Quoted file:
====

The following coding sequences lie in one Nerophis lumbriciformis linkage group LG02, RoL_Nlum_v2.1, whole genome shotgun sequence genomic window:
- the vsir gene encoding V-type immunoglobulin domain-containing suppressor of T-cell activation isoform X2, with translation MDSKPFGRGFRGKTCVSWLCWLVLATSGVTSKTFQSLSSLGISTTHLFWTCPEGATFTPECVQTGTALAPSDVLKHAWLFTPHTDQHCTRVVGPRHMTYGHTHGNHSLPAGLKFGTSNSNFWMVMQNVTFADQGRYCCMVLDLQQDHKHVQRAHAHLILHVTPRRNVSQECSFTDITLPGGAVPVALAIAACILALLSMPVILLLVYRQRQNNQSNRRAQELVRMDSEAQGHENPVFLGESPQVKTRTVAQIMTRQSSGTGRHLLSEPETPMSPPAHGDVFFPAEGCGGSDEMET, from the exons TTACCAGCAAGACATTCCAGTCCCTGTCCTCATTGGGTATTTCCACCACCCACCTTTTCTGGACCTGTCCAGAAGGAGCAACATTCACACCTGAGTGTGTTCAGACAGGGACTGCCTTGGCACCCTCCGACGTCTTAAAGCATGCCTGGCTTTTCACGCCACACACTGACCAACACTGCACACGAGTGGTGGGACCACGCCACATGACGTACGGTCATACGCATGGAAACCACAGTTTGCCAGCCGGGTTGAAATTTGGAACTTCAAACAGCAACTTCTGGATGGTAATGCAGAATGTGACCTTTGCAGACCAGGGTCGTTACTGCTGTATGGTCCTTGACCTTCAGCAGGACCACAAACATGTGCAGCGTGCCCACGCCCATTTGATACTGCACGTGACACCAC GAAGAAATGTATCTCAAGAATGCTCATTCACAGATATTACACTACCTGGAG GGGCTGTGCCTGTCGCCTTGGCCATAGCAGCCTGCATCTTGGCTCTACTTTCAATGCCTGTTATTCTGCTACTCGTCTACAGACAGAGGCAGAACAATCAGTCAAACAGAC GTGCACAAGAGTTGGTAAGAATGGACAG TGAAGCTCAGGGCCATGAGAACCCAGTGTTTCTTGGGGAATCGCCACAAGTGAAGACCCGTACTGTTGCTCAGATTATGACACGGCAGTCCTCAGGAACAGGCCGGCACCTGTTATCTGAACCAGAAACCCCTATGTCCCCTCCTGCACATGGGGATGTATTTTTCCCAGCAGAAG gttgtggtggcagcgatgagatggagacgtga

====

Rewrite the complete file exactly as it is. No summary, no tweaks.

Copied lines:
The following coding sequences lie in one Nerophis lumbriciformis linkage group LG02, RoL_Nlum_v2.1, whole genome shotgun sequence genomic window:
- the vsir gene encoding V-type immunoglobulin domain-containing suppressor of T-cell activation isoform X2, with translation MDSKPFGRGFRGKTCVSWLCWLVLATSGVTSKTFQSLSSLGISTTHLFWTCPEGATFTPECVQTGTALAPSDVLKHAWLFTPHTDQHCTRVVGPRHMTYGHTHGNHSLPAGLKFGTSNSNFWMVMQNVTFADQGRYCCMVLDLQQDHKHVQRAHAHLILHVTPRRNVSQECSFTDITLPGGAVPVALAIAACILALLSMPVILLLVYRQRQNNQSNRRAQELVRMDSEAQGHENPVFLGESPQVKTRTVAQIMTRQSSGTGRHLLSEPETPMSPPAHGDVFFPAEGCGGSDEMET, from the exons TTACCAGCAAGACATTCCAGTCCCTGTCCTCATTGGGTATTTCCACCACCCACCTTTTCTGGACCTGTCCAGAAGGAGCAACATTCACACCTGAGTGTGTTCAGACAGGGACTGCCTTGGCACCCTCCGACGTCTTAAAGCATGCCTGGCTTTTCACGCCACACACTGACCAACACTGCACACGAGTGGTGGGACCACGCCACATGACGTACGGTCATACGCATGGAAACCACAGTTTGCCAGCCGGGTTGAAATTTGGAACTTCAAACAGCAACTTCTGGATGGTAATGCAGAATGTGACCTTTGCAGACCAGGGTCGTTACTGCTGTATGGTCCTTGACCTTCAGCAGGACCACAAACATGTGCAGCGTGCCCACGCCCATTTGATACTGCACGTGACACCAC GAAGAAATGTATCTCAAGAATGCTCATTCACAGATATTACACTACCTGGAG GGGCTGTGCCTGTCGCCTTGGCCATAGCAGCCTGCATCTTGGCTCTACTTTCAATGCCTGTTATTCTGCTACTCGTCTACAGACAGAGGCAGAACAATCAGTCAAACAGAC GTGCACAAGAGTTGGTAAGAATGGACAG TGAAGCTCAGGGCCATGAGAACCCAGTGTTTCTTGGGGAATCGCCACAAGTGAAGACCCGTACTGTTGCTCAGATTATGACACGGCAGTCCTCAGGAACAGGCCGGCACCTGTTATCTGAACCAGAAACCCCTATGTCCCCTCCTGCACATGGGGATGTATTTTTCCCAGCAGAAG gttgtggtggcagcgatgagatggagacgtga